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Thomas Piketty's book: The (much) shorter version

Economist and author Thomas Piketty prepares to speak to the Department of Economics at the University of California, Berkeley on April 23, 2014 in Berkeley, California.
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Economist and author Thomas Piketty prepares to speak to the Department of Economics at the University of California, Berkeley on April 23, 2014 in Berkeley, California.

Thomas Piketty's new book has inspired an economic debate the likes of which hasn't been seen in at least four years.

His "Capital in the Twenty-First Century" has proven fodder for Keynesian economists such as Paul Krugman while riling supply-sliders who believe that Piketty's prescription of massive tax increases for the wealthy to cure economic inequality is a sure-fire way to kill growth. It's the most polarizing economic treatise since at least 2009's "This Time is Different," from Kenneth Rogoff and Carmen Reinhardt—a book that examined how high levels of public debt inhibit growth.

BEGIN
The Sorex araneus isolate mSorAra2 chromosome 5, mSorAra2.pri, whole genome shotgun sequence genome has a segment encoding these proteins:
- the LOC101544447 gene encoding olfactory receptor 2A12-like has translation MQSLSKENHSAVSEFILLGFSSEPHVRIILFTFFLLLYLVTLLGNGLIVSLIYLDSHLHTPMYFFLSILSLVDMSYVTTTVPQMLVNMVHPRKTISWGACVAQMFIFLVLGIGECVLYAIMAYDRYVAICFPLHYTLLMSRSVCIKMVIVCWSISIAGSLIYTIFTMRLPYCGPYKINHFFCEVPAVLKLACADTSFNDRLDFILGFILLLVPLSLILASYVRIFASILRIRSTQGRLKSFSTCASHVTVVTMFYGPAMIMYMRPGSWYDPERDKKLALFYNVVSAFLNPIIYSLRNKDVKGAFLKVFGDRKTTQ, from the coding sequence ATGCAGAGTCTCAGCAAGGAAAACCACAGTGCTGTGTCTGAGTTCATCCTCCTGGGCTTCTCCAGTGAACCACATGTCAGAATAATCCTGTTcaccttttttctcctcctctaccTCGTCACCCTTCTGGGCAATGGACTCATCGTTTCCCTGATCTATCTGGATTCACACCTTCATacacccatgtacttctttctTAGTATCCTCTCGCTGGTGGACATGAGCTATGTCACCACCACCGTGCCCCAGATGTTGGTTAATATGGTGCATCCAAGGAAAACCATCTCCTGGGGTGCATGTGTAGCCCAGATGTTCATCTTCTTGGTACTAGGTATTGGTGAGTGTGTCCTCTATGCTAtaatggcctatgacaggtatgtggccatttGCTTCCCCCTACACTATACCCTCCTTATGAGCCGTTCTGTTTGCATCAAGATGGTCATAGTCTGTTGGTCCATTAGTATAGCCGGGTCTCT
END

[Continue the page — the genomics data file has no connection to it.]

Trouble is, at 696 pages it's also one of those books that a lot of people will talk about but far fewer will have actually read.

Not to worry.

The Economist has this handy four-paragraph guide that basically tells you everything you need to know—or at least most of it, for cocktail party purposes—about a book that is currently ranked No. 2 on the Amazon best-seller list. One sample:

Mr. Piketty derives a grand theory of capital and inequality. As a general rule wealth grows faster than economic output, he explains, a concept he captures in the expression r > g (where r is the rate of return to wealth and g is the economic growth rate). Other things being equal, faster economic growth will diminish the importance of wealth in a society, whereas slower growth will increase it (and demographic change that slows global growth will make capital more dominant).

For the full, brief rundown, click here.

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